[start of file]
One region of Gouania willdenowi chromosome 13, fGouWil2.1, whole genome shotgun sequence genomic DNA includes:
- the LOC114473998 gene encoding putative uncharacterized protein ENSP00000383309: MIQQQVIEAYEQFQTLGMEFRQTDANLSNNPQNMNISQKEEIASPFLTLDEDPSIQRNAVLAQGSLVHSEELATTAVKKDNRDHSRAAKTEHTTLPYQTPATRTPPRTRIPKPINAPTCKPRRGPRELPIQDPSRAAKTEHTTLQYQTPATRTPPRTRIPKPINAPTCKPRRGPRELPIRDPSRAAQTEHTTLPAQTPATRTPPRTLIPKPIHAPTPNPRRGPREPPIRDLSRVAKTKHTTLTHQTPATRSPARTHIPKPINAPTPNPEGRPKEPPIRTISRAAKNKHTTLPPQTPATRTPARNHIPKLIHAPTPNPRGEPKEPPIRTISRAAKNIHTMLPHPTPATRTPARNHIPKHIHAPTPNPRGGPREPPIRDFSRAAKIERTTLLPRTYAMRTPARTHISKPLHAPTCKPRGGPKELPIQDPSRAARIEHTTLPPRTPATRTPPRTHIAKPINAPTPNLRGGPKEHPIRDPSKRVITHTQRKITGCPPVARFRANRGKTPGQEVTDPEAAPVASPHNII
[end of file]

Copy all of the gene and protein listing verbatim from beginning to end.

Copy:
One region of Gouania willdenowi chromosome 13, fGouWil2.1, whole genome shotgun sequence genomic DNA includes:
- the LOC114473998 gene encoding putative uncharacterized protein ENSP00000383309: MIQQQVIEAYEQFQTLGMEFRQTDANLSNNPQNMNISQKEEIASPFLTLDEDPSIQRNAVLAQGSLVHSEELATTAVKKDNRDHSRAAKTEHTTLPYQTPATRTPPRTRIPKPINAPTCKPRRGPRELPIQDPSRAAKTEHTTLQYQTPATRTPPRTRIPKPINAPTCKPRRGPRELPIRDPSRAAQTEHTTLPAQTPATRTPPRTLIPKPIHAPTPNPRRGPREPPIRDLSRVAKTKHTTLTHQTPATRSPARTHIPKPINAPTPNPEGRPKEPPIRTISRAAKNKHTTLPPQTPATRTPARNHIPKLIHAPTPNPRGEPKEPPIRTISRAAKNIHTMLPHPTPATRTPARNHIPKHIHAPTPNPRGGPREPPIRDFSRAAKIERTTLLPRTYAMRTPARTHISKPLHAPTCKPRGGPKELPIQDPSRAARIEHTTLPPRTPATRTPPRTHIAKPINAPTPNLRGGPKEHPIRDPSKRVITHTQRKITGCPPVARFRANRGKTPGQEVTDPEAAPVASPHNII